• Microsoft.QualityGuidelines.Analyzers - Contains miscellaneous rules related to code quality, which do not fall into any of the other packages.

  • Text.Analyzers - Contains rules that analyze code as text. The existing rules check spelling errors in programming elements such as resource string names and identifiers. Future rules could do things such as flagging comments for inappropriate or deprecated terms.

  • Roslyn.Internal.Analyzers - Contains rules about some internal types in the Roslyn code base, meant as guidelines for Roslyn contributors as opposed to Roslyn consumers.

What to port?

In addition to specifying the name of the analyzer package into which each former FxCop rule will be placed, the .csv file also contains some information from telemetry that has been reported through VS about the number of violations and suppressions for many of the rules. We used that as one consideration in deciding whether a rule was high value. Of course some of those numbers might have been reported long ago, so a subjective evaluation of the usefulness of a rule was needed.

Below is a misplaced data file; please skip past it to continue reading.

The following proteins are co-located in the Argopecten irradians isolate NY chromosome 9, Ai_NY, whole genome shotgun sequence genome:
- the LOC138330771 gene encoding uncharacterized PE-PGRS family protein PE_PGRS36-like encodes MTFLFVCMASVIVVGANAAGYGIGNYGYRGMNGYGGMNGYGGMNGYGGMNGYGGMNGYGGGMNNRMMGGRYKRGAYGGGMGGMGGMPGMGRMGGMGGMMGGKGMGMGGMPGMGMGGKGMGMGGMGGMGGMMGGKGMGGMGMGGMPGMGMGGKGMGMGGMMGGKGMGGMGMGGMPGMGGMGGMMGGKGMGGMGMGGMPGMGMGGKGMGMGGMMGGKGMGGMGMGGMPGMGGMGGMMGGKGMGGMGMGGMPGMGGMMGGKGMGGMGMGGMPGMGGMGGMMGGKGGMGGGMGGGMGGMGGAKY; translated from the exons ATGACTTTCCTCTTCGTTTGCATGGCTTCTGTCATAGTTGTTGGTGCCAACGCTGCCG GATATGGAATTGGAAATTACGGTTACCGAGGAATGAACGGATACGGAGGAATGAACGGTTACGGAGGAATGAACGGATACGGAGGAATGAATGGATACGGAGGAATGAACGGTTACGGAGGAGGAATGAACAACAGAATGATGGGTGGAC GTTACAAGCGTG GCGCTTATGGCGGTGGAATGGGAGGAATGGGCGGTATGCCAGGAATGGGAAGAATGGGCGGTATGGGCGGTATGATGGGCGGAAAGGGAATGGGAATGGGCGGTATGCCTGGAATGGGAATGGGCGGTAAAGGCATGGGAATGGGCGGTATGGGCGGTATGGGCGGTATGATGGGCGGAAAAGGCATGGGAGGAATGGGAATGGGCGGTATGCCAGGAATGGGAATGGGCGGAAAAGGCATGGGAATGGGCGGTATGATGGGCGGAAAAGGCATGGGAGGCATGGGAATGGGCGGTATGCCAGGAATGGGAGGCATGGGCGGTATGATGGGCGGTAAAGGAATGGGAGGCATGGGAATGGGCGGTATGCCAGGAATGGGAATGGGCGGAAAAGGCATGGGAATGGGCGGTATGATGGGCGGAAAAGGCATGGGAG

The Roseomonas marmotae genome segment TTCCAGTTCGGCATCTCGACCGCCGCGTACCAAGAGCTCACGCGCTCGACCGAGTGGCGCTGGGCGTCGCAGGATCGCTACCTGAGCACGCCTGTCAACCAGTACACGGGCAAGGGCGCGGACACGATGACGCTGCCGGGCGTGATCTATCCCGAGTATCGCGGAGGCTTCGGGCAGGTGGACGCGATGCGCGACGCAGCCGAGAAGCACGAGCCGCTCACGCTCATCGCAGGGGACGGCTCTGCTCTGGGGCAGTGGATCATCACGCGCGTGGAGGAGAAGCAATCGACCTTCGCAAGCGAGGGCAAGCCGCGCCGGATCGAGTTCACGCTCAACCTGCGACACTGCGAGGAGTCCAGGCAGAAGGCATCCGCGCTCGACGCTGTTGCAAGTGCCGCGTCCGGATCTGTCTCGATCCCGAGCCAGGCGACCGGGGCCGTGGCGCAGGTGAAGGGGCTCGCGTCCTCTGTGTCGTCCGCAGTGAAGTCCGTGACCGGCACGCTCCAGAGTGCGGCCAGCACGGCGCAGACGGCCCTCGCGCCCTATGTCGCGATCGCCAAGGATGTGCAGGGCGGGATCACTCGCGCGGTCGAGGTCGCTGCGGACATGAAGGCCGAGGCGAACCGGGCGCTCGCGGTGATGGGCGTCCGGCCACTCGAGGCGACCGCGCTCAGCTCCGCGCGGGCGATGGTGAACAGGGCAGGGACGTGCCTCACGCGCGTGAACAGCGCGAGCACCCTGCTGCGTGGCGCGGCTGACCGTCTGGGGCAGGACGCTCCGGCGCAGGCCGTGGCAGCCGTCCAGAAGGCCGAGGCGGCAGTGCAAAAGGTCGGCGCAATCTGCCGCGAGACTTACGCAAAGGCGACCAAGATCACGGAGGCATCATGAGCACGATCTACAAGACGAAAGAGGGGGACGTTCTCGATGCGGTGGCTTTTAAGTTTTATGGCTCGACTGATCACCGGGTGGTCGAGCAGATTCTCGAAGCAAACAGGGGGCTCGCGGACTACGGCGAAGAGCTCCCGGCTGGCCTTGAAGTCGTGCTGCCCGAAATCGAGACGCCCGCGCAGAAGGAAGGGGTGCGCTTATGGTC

We were critical of rules at both ends of the "fire frequency" spectrum, throwing out some checks that never or rarely fire (some of these related to compiler fixes that actually prevent older, bad MSIL patterns from occurring) and deprioritizing some checks that are extremely noisy (which argues for an improved analysis spec, which was out of scope for this exercise).

We tended to favor rules that were not frequently suppressed. We did not automatically throw out rules that fired infrequently; there are several useful checks which don't fire often but always indicate a real issue.

We have populated the "Port?" column of the spreadsheet with our decisions. (NOTE: To see that column, you'll need to scroll to the bottom of the page and scroll horizontally.)


Although we are currently actively executing on this plan, please do provide feedback about the plan, the factoring, individual rules, rules that should be rewritten, rules that should be cut, and/or anything else.